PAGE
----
It is important to remember that our ultimate goal is survival. If someone builds a system that may not meet the strict definition of AGI but still poses a significant threat to us, then the terminology itself becomes less relevant. In such cases, employing a 'taboo-your-words' approach can be beneficial. Now lets think of intelligence as "pattern recognition". It is not all that intelligence is, but it is big chunk of it and it is concrete thing we can point to and reason about while many other bits are not even known.[1] In that case GI is general/meta/deep pattern recognition. Patterns about patterns and patterns that apply to many practical cases, something like that. Obvious thing to note here: ability to solve problems can be based on a large number of shallow patterns or small number of deep patterns. We are pretty sure that significant part of LLM capabilities is shallow pattern case, but there are hints of at least some deep patterns appearing.  And I think that points to some answers: LLM appear intelligent by sheer amount of shallow patterns. But for system to be dangerous, number of required shallow patterns is so large that it is essentially impossible to achieve. So we can meaningfully say it is not dangerous, it is not AGI... Except, as mentioned earlier there seem to be some deep patterns emerging. And we don't know how many. As for the pre-home-computer era researchers, I bet they could not imagine amount of shallow patterns that can be put into system. I hope this provided at least some idea how to approach some of your questions, but of course in reality it is much more complicated, there is no sharp distinction between shallow and deep patterns and there are other aspects of intelligence. For me at least it is surprising that it is possible to get GPT-3.5 with seemingly relatively shallow patterns, so I myself "could not imagine amount of shallow patterns that can be put into system" 1. ^ I tried Chat GPT on this paragraph, like t

Very interesting points, if I was still in middle management these things would be keeping me up at night!

One point I query is "this is a totally new thing no manager has done before, but we're going to have to figure it out" -- is it that different from the various types of tool introduction & distribution / training / coaching that managers already do? I've spent a good amount of my career coaching my teams on how to be more productive using tools, running team show-and-tells from productive team members on why they're productive, sending team member... (read more)

3VojtaKovarik10mo
I think the general vibe of "this hasn't been done before" might have been referring to fully automating the manager job, which possibly comes with very different scaling of human- vs AI managers. (You possibly remove the time bottleneck, allowing unlimited number of meetings. So if you didn't need to coordinate the low-level workers, you could have a single manager for infinite workers. Ofc, in practice, you do need to coordinate somewhat, so there will be other bottlenecks. But still, removing a bottleneck could changes things dramatically.)

It would be pretty nuts if you rewarded it for being able to red-team itself -- like, it's deliberately training it to go of the rails, and I thiiiiink would seem so even to non-paranoid people? Maybe I'm wrong.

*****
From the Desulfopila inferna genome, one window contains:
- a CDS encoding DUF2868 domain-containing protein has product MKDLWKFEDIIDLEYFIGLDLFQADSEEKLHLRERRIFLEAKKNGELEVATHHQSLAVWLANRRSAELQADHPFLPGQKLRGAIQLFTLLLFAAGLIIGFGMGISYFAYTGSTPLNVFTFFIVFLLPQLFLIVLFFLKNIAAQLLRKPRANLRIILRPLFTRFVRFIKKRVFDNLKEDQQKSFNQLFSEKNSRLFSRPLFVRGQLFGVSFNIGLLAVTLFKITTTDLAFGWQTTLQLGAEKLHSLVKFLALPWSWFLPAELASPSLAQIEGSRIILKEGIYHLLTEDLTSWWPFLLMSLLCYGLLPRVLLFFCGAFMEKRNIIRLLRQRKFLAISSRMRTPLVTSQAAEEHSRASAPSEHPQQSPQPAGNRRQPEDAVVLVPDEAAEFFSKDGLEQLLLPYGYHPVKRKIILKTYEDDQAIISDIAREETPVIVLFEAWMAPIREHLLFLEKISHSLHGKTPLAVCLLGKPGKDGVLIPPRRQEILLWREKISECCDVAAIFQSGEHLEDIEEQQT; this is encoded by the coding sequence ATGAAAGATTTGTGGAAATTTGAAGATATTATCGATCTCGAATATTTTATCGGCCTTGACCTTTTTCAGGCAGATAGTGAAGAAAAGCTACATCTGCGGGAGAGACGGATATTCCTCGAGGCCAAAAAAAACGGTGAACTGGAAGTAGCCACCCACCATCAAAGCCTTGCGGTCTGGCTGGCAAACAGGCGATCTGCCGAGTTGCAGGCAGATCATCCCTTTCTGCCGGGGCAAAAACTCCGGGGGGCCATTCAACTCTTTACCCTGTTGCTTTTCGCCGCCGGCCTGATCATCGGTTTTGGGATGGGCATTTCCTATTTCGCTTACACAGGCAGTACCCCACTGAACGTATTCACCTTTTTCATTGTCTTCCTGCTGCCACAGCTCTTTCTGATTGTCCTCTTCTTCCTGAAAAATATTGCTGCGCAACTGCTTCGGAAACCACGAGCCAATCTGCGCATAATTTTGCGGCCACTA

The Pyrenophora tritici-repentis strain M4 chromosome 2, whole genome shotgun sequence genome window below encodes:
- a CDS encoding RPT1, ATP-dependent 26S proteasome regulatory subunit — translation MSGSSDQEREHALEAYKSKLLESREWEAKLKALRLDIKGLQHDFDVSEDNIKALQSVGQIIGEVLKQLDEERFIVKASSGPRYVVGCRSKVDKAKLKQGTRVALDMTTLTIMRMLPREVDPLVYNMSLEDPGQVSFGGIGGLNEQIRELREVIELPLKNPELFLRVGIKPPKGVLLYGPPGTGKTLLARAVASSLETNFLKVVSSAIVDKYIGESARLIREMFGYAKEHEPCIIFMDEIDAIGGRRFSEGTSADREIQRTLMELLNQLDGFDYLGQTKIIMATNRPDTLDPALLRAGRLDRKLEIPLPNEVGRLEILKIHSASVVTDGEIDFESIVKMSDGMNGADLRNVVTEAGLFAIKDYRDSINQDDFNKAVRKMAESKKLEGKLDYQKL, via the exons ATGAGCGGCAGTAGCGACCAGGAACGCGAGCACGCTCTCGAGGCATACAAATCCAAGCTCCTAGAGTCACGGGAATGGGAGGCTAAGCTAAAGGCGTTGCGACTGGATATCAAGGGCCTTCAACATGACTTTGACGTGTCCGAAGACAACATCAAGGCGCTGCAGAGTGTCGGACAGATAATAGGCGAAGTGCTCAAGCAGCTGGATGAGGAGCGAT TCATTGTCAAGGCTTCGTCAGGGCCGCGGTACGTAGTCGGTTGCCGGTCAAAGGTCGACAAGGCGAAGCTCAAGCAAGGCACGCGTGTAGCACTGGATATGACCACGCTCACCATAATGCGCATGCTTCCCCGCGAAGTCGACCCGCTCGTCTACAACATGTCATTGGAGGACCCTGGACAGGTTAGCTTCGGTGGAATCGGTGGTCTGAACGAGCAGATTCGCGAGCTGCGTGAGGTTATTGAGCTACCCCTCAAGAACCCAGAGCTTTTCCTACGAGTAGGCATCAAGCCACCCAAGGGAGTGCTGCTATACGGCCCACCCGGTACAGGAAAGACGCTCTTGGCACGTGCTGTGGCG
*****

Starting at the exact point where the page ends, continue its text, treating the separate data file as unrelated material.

I'm actually most alarmed on this vector, these days. We're already seeing people giving LLM's completely untested toolsets - web, filesystem, physical bots, etc - and "friendly" hacks like Reddit jailbreaks and ChaosGPT. Doesn't it seem like we are only a couple steps before a bad actor produces an ideal red-team agent, and then abuses it rather th... (read more)

Seeing this frantic race from random people to give GPT-4 dangerous tools and walking-around-money, I agree: the risk is massively exacerbated by giving the "parent" AI's to humans.

Upon reflection, should that be surprising? Are humans "aligned" how we would want AI to be aligned? If so, we must acknowledge the fact that humanity regularly produces serial killers and terrorists (etc). Doesn't seem ideal. How much more aligned can we expect a technology we produce, vs our own species?

If we view the birth of AGI as the birth of a new kind of child, to me, th... (read more)

The Doomsday Clock is at 23:58:30, but maybe that's not what you meant? I think they were way off in the Cuban Missile Crisis era, but these days it seems more accurate and maybe more optimistic than I would give it. They do accommodate x-risk of various types.

1Seth Herd10mo
I'd need that in p(doom) per year to do any useful reasoning weighing that against AGI misalignment x-risk

You have a decent set of arguments related to UBI as it may be conceived today, but I think it doesn't accommodate the future or where we are right now in terms of worker productivity as a ratio to capital profitability.

There's a longer term x-risk for non-major (US/CN/IN/etc) countries - especially in my mind AU since I live here - that isn't being discussed as much as it should, since it's already been happening for decades and will only accelerate with tech/AI-centric developments: where is the tax/revenue base going?

This dream of technology unlocking U... (read more)

1dr_s10mo
100% agree. Worse, I think you can't really get to the Star Trek like future and stay there unless you give the people a way to lock it in place and not have their rights taken away. Sam Altman speaks explicitly about "capturing all the value in the world" and redistributing it in the form of UBI but that's... like... a Saturday morning cartoon supervillain's plan. "Get all the money and then give it to everyone else, trust me". Even assuming he is being 100% sincere, you can't expect things to go that smoothly, or that system to fix the problems of the entire world rather than the US alone, or that he'll be allowed to do it by those around him, or that he'll be the one to win the AI race. This is like a modern version of "just have an absolute monarch and trust that he'll be an enlightened, wise dude with everyone's best interests at heart". There's a reason why that never worked.